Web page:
According to a study as part of the Aqueduct project of the World Resources Institute - a non-profit entity headquartered in Washington and funded by foundations, governments, non-governmental organisations and international bodies – these 17 countries, which represent one quarter of the world’s population, use at least 80% of their water reserves each year, with agriculture, industries and municipalities representing the largest source of pressure on water reserves.

Portugal is among the 44 countries that deplete at least 40% of their water reserves, putting themselves in a situation of high risk of water scarcity.

The study’s authors stress that such a narrow margin between supply and demand as that in the most countries under the most water pressure leaves them more vulnerable to variables such as drought or greater demand on reserves, with ever more countries reaching Day Zero – that is, when are left without access to piped water.

The situation is set to worsen unless countries take action, the report warns, citing population growth, socio-economic development and urbanisation as among factors boosting demand, even as climate change makes precipitation more variable.

On the Middle East and North Africa, the world's worst-placed region in this field, the study points out that the reuse of wastewater could represent a new source of drinking water. It notes that 82% of wastewater in those countries is currently not reused.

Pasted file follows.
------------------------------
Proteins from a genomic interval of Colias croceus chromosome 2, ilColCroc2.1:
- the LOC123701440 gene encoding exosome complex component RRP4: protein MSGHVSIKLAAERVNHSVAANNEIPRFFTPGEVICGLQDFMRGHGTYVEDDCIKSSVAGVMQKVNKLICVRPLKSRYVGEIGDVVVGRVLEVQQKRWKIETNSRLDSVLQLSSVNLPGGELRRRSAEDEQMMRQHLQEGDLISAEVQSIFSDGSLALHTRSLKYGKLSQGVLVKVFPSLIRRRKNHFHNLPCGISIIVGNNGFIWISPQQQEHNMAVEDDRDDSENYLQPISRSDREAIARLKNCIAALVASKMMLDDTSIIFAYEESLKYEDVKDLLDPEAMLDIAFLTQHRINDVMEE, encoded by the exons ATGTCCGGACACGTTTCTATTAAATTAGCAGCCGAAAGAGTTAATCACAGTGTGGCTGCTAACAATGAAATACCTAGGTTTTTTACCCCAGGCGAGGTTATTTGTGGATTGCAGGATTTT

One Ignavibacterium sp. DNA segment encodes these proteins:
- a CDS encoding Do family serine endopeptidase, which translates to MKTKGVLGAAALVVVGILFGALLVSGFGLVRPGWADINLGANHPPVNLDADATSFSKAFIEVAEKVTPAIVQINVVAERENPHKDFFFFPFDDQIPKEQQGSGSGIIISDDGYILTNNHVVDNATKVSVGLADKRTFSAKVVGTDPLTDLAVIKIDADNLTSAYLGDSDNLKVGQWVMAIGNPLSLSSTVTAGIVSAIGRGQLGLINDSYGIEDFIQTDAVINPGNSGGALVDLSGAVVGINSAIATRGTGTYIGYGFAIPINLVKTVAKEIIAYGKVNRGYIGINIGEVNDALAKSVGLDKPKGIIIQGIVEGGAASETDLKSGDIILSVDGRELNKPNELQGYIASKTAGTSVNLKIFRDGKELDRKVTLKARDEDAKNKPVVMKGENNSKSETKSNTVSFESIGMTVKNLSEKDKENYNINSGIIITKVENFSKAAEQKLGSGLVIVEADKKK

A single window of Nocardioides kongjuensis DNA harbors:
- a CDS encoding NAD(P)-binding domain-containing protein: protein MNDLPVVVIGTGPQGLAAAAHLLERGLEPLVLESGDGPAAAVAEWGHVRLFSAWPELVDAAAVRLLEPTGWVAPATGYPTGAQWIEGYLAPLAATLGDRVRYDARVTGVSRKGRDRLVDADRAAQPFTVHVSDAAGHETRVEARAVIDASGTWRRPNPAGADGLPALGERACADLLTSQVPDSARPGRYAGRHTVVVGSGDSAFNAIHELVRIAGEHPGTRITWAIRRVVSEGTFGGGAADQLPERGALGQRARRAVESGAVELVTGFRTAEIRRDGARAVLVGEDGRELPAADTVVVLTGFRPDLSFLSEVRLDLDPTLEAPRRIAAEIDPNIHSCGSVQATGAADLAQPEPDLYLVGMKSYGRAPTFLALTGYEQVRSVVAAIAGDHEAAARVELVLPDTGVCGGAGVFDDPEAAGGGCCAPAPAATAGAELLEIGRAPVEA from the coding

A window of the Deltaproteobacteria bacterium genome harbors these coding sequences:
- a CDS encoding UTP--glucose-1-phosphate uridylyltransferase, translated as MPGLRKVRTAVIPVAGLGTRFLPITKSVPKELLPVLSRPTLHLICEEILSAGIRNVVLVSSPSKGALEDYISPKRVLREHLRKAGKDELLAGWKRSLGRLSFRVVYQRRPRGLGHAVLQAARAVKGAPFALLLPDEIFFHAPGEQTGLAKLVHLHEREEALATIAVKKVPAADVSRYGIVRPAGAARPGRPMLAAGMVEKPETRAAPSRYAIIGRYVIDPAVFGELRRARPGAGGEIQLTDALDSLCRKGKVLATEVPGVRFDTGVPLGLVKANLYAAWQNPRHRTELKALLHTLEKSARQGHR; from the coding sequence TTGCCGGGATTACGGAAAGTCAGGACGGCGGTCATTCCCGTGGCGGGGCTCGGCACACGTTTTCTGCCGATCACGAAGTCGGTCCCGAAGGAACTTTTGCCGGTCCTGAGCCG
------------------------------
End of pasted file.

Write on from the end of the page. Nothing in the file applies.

In India they cite concerns about underground reserves, in addition to those about surface reserves: aquifers are running low, largely due to the use of irrigation. India occupies 13th place on the list of countries facing most water scarcity and its population is three times higher than the combined population of the 17 most pressured countries in the world.

The study also examines regions within countries.

It notes that pressure from lack of water is not a fatality and that reversing the situation depends largely on how resources are managed.

In addition to examples from some countries that have already taken steps to avoid water shortages in taps, such as Australia stemming domestic consumption to avoid a Day Zero, the study presents generic recommendations, applicable in most countries, such as investing in more efficient irrigation techniques and better infrastructure, and treating and reusing wastewater.

The Aqueduct study analysed the situation in 164 countries in all.